Real and Lasting Positive School Change

Raising the bar and expectations for our students falls on the shoulders of our teachers.  Encouraging, developing, and supporting teachers as they shift the teacher-learner paradigm is built upon a foundation of strong leadership provided by empowered, and empowering, school leaders.

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Real and Lasting Positive School Change

 

There are a couple of catch phrases that seem to creep into my conversations on nearly a daily basis. One is- This is hard work, but good work.  No truer words could be spoken when you reflect on those of our profession who make a dedicated and concerted effort to improve teaching and learning in their schools and classrooms.  The second frequent catchphrase is- Changing teaching and learning does not come with a magic wand.  For Christmas, I actually was gifted a magic wand. Though I love it, it still won’t change school practices with a flick of the wrist.  

 

The magic comes from the hard work and dedication of our teachers who have joined our efforts to bring personalized learning to our classrooms.  Again the catchphrase- this is hard work, but good work surfaces.  Hard work.  No magic wand.  Because changing teaching and learning requires open mindedness, steadfastness, dedication and most importantly, support.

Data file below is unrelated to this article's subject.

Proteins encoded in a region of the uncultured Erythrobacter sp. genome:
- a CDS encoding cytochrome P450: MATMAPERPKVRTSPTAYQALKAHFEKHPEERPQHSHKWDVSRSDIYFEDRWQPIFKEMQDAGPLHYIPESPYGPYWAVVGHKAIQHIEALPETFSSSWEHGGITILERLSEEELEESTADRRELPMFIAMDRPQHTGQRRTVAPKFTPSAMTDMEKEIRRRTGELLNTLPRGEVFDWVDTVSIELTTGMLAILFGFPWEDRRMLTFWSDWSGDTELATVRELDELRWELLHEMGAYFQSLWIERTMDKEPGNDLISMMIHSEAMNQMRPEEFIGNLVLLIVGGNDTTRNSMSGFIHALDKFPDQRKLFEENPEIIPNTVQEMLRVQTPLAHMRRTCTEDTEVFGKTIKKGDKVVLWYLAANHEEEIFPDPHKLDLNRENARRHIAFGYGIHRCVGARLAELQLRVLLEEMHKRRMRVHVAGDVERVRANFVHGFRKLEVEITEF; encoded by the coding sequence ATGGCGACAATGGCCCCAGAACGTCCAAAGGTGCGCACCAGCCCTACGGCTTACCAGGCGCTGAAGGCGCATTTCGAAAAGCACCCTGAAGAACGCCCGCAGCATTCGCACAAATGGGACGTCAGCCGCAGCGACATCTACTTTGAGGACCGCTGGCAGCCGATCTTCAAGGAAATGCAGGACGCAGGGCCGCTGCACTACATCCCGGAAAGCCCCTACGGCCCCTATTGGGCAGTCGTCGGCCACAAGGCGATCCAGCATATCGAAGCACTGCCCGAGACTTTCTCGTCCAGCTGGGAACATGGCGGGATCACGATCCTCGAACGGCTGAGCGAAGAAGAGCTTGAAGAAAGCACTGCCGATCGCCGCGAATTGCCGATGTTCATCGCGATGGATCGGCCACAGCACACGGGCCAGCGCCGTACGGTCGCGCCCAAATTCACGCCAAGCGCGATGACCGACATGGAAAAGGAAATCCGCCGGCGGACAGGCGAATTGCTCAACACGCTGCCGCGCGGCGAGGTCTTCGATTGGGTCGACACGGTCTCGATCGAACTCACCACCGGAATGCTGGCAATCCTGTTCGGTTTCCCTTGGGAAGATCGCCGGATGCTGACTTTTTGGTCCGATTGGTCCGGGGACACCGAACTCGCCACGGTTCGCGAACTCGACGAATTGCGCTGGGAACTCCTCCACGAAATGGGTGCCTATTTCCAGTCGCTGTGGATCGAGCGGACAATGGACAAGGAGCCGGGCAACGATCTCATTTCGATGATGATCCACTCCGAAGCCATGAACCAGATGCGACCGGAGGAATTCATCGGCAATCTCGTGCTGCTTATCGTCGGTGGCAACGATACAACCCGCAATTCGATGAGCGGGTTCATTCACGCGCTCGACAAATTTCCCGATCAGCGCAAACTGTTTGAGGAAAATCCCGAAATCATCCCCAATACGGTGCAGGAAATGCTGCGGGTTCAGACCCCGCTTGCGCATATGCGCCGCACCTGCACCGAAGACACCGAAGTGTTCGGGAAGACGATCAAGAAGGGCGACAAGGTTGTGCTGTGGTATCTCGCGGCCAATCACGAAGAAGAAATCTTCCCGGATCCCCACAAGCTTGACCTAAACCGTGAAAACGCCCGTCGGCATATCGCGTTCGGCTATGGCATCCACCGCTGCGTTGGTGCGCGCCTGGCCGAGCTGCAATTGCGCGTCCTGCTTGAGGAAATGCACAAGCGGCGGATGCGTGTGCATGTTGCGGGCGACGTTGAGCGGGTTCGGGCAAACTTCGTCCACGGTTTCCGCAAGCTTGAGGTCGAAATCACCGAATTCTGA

Raising the bar and expectations for our students falls on the shoulders of our teachers.  Encouraging, developing, and supporting teachers as they shift the teacher-learner paradigm is built upon a foundation of strong leadership provided by empowered, and empowering, school leaders.

 

School transformation is truly an all or nothing deal.  If we genuinely want to change teaching and learning in our classrooms, if we want to offer the best educational path for our students via a 21st Century learning environment, and we honestly believe that we can make a difference, then it has to be ALL IN-teachers, school leaders, and district leaders digging into to this work together. It is not about throwing money at a problem. It is not about adding bells and whistles to our instruction. And it is most certainly not about chasing the next-best shiny new initiative. It is about district leaders who empower school leaders to bring innovative practices to their schools. It is about empowered school leaders who understand and embrace the hard working teachers who stand up and say, “I will do this work.”  “I will engage in professional development.” “ I will plan with my team.” “I will share my best practices.” “I will invite those who can support and help me improve my practices into my classroom.”  

 

What does school transformation look like?  It is so easy to type into a blog post declarative statements like, “District leadership needs to empower school leaders so that in turn, they can support and empower their teachers.”  The tough part comes when you reconstruct that sentence into a question and ponder the answer, “What are the conditions school districts can create that make it possible to empower school leaders to be more effective in leading real, lasting positive change in practices in their schools?”